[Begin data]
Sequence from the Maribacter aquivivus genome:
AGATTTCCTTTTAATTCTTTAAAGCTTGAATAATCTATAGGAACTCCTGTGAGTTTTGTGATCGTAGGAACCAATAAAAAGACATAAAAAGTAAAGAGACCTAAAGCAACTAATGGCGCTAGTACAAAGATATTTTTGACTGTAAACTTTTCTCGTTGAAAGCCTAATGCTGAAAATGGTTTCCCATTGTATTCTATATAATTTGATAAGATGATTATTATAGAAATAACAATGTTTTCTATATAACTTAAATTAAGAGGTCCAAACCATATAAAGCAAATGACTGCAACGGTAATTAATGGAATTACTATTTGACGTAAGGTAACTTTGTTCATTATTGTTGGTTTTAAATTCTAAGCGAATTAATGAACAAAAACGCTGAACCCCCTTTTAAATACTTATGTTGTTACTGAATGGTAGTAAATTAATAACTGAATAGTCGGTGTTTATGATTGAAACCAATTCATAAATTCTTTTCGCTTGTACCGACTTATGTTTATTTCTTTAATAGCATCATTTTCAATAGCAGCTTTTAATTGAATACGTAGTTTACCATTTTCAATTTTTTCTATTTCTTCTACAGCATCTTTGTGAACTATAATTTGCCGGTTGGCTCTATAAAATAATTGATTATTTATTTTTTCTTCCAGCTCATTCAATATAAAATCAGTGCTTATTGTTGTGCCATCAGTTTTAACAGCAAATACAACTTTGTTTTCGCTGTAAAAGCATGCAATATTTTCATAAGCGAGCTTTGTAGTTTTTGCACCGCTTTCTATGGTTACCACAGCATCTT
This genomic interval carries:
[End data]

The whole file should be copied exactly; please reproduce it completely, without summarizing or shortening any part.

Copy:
Sequence from the Maribacter aquivivus genome:
AGATTTCCTTTTAATTCTTTAAAGCTTGAATAATCTATAGGAACTCCTGTGAGTTTTGTGATCGTAGGAACCAATAAAAAGACATAAAAAGTAAAGAGACCTAAAGCAACTAATGGCGCTAGTACAAAGATATTTTTGACTGTAAACTTTTCTCGTTGAAAGCCTAATGCTGAAAATGGTTTCCCATTGTATTCTATATAATTTGATAAGATGATTATTATAGAAATAACAATGTTTTCTATATAACTTAAATTAAGAGGTCCAAACCATATAAAGCAAATGACTGCAACGGTAATTAATGGAATTACTATTTGACGTAAGGTAACTTTGTTCATTATTGTTGGTTTTAAATTCTAAGCGAATTAATGAACAAAAACGCTGAACCCCCTTTTAAATACTTATGTTGTTACTGAATGGTAGTAAATTAATAACTGAATAGTCGGTGTTTATGATTGAAACCAATTCATAAATTCTTTTCGCTTGTACCGACTTATGTTTATTTCTTTAATAGCATCATTTTCAATAGCAGCTTTTAATTGAATACGTAGTTTACCATTTTCAATTTTTTCTATTTCTTCTACAGCATCTTTGTGAACTATAATTTGCCGGTTGGCTCTATAAAATAATTGATTATTTATTTTTTCTTCCAGCTCATTCAATATAAAATCAGTGCTTATTGTTGTGCCATCAGTTTTAACAGCAAATACAACTTTGTTTTCGCTGTAAAAGCATGCAATATTTTCATAAGCGAGCTTTGTAGTTTTTGCACCGCTTTCTATGGTTACCACAGCATCTT
This genomic interval carries: